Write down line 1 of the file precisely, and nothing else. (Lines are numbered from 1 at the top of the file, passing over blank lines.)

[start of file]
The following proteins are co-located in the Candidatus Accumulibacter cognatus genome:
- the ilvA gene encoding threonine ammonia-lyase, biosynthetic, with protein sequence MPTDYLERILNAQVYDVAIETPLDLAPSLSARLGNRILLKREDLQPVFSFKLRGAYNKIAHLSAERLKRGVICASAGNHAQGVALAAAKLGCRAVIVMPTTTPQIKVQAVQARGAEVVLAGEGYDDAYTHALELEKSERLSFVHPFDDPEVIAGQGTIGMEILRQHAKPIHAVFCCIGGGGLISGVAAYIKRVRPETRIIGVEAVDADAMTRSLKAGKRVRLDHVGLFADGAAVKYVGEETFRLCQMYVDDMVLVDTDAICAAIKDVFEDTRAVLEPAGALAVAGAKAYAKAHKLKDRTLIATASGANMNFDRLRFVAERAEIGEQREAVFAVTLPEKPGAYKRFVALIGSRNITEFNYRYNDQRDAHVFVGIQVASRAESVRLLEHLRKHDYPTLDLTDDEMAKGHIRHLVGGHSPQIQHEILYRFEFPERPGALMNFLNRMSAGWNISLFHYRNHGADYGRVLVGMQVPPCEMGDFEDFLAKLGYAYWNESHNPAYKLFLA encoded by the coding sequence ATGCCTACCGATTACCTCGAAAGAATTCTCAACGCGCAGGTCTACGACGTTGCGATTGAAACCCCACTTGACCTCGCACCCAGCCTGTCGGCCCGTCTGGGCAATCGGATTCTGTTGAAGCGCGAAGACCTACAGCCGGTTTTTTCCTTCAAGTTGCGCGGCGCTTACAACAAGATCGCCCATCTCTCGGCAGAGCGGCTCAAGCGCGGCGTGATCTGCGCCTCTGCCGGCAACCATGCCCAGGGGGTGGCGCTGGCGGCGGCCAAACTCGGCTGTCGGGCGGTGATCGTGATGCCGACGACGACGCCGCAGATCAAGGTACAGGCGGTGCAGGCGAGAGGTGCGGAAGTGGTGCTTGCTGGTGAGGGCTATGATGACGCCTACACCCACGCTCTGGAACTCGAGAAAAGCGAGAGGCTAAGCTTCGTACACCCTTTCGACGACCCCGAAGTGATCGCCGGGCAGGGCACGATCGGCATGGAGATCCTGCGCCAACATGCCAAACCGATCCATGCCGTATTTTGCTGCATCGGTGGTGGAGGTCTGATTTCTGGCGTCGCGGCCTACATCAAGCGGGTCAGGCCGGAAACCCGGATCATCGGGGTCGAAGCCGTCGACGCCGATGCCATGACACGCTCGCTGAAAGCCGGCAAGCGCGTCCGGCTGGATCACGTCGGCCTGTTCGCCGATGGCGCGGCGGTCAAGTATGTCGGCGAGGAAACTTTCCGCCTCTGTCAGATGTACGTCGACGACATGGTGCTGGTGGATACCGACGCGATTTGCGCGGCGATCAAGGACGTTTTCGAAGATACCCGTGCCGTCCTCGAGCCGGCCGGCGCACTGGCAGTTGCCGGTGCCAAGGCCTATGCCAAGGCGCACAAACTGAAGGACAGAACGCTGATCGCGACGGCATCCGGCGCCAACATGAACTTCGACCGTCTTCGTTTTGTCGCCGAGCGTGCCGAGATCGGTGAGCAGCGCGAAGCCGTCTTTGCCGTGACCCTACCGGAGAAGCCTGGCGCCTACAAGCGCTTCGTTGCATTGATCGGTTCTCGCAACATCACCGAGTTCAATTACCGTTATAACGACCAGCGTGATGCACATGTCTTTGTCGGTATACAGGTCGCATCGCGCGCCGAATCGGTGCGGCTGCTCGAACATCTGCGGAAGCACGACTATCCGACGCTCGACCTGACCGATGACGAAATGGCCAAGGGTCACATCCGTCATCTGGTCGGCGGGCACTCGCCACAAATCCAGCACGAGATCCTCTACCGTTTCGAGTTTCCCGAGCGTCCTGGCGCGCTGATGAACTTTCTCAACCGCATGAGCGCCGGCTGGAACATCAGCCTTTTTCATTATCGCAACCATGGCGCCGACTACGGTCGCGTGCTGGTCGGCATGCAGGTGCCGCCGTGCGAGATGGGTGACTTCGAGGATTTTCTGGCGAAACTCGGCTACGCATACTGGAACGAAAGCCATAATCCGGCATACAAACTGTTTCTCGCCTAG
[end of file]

The following proteins are co-located in the Candidatus Accumulibacter cognatus genome: